WASHINGTON -- Chief Republican tax writer Rep. Kevin Brady defended the Republicans' recently announced tax reform plan, saying high taxes have left Americans at an unfair disadvantage in the global economy.
The Texas Republican, who heads the House Ways and Means Committee, argued for an "America first" tax policy, unveiled Wednesday by President Donald Trump, of lower individual tax rates, a repatriation holiday for overseas earnings and various provisions to make small businesses more competitive.
"Less American-made products are hitting the market, and more of our jobs are getting shipped overseas," Brady said Thursday.
The plan, which seeks to simplify the tax code by moving to three income tax brackets from seven, would raise the lowest rate to 12 percent from 10 percent for the first $9,325 an individual earns.
Democrats have said the GOP tax reform proposal would punish poor Americans, but Brady told an audience at the conservative Heritage Foundation that Democrats were being dishonest.
"Really, the 10 percent bracket today goes to 0 percent," said Brady, citing a larger child tax credit and an increased standard deduction for low-income earners.
Some analysts said it was too soon to tell if that were true.
"We don't even know where the brackets are breaking, so we can't yet have a serious conversation," Howard Gleckman, senior fellow at the Urban-Brookings Tax Policy Center, said in an interview. "All we can say is, 'It depends.' But I suspect when it all washes out, low-income Americans will be paying about the same thing they do now."
The GOP proposal would reduce rates for the highest earners, which Republicans such as Brady argued would be revenue-neutral by growing the economy. Democrats and some analysts disagreed.
"These deficits that are created by tax cuts at the high end do not pay for themselves," House Democratic leader Nancy Pelosi said Wednesday. "That notion is not true; it's nonsense."
Brendan Duke, tax policy analyst at the left-leaning Center on Budget and Policy Priorities, agreed.
"The relationship between tax cuts and economic growth isn't that strong," he said. "The fact that they think this can generate $1.5 trillion in growth while there are still so many question marks says it all -- it's not a credible figure."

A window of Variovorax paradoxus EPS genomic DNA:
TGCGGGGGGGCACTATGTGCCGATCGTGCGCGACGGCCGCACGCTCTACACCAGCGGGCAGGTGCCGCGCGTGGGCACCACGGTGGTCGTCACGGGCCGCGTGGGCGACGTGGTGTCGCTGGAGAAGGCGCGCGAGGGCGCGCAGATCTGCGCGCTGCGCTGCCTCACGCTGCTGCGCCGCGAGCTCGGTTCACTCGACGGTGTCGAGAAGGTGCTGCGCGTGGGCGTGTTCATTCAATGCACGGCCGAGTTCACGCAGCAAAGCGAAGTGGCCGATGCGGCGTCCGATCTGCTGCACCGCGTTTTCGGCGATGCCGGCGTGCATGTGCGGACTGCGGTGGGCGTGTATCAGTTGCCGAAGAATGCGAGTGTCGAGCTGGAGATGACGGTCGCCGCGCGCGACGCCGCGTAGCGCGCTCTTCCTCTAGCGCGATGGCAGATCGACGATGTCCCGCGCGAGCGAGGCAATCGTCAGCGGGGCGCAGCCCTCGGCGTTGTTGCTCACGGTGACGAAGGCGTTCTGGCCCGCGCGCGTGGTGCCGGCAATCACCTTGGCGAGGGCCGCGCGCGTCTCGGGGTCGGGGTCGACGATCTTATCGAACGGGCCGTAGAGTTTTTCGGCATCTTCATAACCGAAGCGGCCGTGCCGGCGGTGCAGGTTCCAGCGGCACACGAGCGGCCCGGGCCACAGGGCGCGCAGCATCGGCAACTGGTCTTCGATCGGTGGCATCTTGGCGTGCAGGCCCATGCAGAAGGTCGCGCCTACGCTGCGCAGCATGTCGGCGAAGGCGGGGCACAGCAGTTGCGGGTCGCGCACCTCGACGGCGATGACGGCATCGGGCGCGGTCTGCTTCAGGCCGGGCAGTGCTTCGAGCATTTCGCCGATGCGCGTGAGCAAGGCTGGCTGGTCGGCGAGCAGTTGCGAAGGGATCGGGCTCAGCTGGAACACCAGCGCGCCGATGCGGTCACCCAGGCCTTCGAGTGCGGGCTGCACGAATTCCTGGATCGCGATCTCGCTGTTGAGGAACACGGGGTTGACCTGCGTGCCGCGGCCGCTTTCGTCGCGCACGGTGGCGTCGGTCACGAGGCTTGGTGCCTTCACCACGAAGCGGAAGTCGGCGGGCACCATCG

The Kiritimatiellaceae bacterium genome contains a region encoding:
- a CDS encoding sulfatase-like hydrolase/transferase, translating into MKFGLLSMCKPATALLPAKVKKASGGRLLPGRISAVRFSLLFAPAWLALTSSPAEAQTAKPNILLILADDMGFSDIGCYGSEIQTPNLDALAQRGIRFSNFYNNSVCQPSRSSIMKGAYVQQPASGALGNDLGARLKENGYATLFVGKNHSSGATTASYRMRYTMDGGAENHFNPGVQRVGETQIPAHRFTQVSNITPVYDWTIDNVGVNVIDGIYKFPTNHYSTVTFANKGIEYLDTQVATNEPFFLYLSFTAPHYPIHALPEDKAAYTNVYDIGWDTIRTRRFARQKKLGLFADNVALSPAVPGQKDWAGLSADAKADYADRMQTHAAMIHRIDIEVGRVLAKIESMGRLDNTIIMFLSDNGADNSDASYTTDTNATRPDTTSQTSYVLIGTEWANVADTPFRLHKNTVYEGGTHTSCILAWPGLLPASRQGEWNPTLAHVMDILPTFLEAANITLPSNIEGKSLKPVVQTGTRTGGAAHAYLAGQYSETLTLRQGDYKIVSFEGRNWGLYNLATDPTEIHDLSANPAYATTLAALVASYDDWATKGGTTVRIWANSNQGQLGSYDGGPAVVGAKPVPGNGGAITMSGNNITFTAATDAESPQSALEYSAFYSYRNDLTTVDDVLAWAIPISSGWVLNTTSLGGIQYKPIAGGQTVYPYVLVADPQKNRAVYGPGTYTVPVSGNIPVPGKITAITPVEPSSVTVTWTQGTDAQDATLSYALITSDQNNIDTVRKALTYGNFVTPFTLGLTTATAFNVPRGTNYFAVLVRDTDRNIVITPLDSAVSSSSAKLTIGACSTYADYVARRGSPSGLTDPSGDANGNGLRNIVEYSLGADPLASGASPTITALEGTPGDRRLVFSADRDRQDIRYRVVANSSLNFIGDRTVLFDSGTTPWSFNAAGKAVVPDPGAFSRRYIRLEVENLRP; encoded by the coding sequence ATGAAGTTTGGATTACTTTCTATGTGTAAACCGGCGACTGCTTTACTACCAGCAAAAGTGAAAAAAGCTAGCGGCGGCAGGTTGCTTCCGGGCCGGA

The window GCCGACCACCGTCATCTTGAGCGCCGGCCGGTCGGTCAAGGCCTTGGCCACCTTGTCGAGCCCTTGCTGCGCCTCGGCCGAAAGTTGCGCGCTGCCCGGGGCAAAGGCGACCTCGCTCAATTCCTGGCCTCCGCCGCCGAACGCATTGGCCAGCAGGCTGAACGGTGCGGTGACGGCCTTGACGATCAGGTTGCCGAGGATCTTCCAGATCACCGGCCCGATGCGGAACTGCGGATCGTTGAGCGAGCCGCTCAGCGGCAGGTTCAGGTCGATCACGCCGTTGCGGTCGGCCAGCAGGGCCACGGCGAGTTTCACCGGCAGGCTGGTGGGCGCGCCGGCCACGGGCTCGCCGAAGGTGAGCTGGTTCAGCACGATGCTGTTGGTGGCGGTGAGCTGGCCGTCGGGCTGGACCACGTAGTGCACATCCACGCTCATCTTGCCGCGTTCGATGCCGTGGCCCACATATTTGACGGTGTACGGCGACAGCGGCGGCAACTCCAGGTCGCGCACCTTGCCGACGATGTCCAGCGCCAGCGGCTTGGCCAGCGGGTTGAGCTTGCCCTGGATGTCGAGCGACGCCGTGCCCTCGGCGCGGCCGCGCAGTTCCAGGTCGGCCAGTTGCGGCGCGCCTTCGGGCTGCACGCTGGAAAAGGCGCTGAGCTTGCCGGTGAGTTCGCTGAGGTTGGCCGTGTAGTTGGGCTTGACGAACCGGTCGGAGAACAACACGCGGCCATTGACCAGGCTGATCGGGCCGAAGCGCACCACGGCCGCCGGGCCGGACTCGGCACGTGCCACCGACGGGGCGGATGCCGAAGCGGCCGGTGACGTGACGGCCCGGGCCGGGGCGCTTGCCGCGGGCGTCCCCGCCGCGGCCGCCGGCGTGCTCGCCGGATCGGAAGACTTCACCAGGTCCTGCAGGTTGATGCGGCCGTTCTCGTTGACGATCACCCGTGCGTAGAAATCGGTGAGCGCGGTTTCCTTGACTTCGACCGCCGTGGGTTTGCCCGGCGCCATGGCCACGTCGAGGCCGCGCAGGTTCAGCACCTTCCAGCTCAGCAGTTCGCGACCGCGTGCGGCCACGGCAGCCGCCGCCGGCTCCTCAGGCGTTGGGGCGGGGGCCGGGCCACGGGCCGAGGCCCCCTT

Brady's nationalist appeal extended to his push for U.S. companies to bring their overseas cash back to the United States.
"Unlike all our international competitors, America still forces its businesses to pay up on what they earn overseas," Brady said. "It's past time we move to a 21st century tax system that encourages our businesses to invest right here at home."
Currently, American corporations that repatriate their earnings receive a foreign tax credit to offset the portion of U.S. taxes that the corporation otherwise would have had to pay. A corporation in the 35 percent tax bracket that repatriates $1 million but already paid $200,000 in taxes would owe an additional $150,000 to the United States. Under the Republicans' plan, corporations could avoid this through a one-time tax holiday to bring money home, as well as a permanent corporate tax reduction to 20 percent.
"Our nation can't be globally competitive unless our businesses can compete anywhere in the world," he said.
However, repatriated profits would not necessarily be spent on capital investment.
"When you look at the amount of money U.S.-based companies are already sitting on, they're not investing that," said Gleckman. "So we have no reason to believe that they'd invest repatriated earnings, too."
If Republicans are able to pass a budget, they would be able to use a process called budget reconciliation to pass tax legislation with 51 votes in the Senate, bypassing the need to get 60 votes to break an inevitable Democratic filibuster. Brady said the party was up to the task.
"I'm confident we'll have tax reform on President Trump's desk by the end of the year," he said.